Over two million visitors come to experience the otherworldly magic of Bryce Canyon National Park each year, most between March and early October. Most will visit for at least one full day. However long your visit, advance planning will have the greatest benefit in making the most of your time.
The Highlights of a Visit
Bryce Canyon is not a single canyon, but a series of natural amphitheaters or bowls, carved into the edge of a high plateau. The most famous of these is the Bryce Amphitheater (pictured below), which is filled with irregularly eroded spires of rocks called hoodoos. Perhaps every visitor to the park will spend at least some time marvelling at its four main viewpoints, all found within the first few miles of the park: Bryce Point, Inspiration Point, Sunset Point, and Sunrise Point. Between April and October a shuttle service is operated in this area of the park to reduce congestion.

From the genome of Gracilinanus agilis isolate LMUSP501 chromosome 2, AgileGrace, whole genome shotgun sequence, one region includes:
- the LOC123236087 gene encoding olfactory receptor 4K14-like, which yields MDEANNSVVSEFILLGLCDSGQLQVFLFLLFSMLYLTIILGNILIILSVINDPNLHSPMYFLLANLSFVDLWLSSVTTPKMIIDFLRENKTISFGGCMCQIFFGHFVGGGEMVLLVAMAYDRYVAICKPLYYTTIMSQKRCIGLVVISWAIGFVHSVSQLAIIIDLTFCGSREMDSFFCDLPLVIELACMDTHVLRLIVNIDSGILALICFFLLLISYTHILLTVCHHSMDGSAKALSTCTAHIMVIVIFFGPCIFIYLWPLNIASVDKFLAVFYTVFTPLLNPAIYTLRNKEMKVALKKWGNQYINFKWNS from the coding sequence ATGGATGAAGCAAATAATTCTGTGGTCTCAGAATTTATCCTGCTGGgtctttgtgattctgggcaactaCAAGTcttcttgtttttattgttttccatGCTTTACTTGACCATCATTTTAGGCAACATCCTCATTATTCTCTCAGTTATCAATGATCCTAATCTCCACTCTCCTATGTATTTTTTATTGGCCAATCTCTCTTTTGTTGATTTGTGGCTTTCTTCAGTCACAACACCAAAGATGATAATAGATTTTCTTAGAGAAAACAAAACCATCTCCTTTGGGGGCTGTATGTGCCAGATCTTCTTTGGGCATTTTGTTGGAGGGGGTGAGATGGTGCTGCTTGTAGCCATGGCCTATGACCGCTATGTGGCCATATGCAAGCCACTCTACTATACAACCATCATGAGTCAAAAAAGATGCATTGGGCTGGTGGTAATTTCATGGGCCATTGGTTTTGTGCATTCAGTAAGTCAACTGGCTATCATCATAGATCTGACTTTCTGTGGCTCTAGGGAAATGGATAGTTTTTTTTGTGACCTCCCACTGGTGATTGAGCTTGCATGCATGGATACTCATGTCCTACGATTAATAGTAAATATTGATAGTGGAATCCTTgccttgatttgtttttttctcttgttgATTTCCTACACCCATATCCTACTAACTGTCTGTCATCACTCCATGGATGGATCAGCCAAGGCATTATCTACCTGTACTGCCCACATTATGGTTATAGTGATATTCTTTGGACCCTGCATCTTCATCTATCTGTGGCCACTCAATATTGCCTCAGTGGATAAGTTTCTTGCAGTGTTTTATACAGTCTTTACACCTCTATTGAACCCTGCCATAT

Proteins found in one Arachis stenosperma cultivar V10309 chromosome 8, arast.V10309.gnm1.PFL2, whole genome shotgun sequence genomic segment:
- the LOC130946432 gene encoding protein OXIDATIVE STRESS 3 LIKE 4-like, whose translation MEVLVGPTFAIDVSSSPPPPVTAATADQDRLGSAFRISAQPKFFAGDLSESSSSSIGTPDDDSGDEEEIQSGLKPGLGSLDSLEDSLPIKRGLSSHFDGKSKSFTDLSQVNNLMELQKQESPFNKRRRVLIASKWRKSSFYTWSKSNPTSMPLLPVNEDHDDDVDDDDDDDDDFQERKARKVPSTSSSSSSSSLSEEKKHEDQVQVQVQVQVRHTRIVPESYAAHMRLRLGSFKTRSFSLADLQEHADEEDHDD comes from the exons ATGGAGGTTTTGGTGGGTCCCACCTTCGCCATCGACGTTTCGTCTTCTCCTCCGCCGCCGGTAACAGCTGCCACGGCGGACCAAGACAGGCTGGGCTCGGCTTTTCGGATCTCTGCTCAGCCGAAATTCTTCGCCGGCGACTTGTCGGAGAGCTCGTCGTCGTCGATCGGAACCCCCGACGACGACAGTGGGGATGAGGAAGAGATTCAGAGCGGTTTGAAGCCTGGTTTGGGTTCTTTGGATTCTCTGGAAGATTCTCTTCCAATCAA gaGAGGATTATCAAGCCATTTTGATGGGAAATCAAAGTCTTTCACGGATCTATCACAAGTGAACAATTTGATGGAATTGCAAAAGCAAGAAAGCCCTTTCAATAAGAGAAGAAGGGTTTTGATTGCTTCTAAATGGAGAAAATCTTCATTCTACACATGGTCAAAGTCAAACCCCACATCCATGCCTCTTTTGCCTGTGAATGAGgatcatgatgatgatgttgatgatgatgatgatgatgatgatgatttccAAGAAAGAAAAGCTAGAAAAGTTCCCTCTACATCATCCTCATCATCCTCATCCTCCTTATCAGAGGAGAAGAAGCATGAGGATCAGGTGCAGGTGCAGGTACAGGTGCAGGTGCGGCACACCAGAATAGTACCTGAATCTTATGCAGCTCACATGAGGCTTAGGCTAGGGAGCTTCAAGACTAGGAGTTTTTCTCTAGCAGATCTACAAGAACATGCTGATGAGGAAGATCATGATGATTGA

Other viewpoints are found all along the park's 18-mile main road which travels from park's only entrance in the north along the plateau rim to its highest elevations in the south (over 9,000 ft / 2,743 m). Hiking trails explore the forests of the plateau, connect between viewpoints along the rim of the Bryce Amphitheater, and wander through the hoodoos below.
Deepen your understanding of the park by attending a ranger program, whether it be a daily geology talk, rim walk, evening program, astronomy program, or full moon hike. Be sure to ask about our Jr. Ranger Program at the visitor information desk. Concessionaire-provided horseback rides are another way to experience Bryce Canyon during the summer season. There are activities for everyone!
Bryce Canyon offers two campground sites (one in winter) and lodging is available at the Bryce Canyon Lodge during the summer season. During winter, hotel rooms are available in the park at the Sunset Hotel.
Explore the park map to begin familiarizing yourself with the layout of this special place.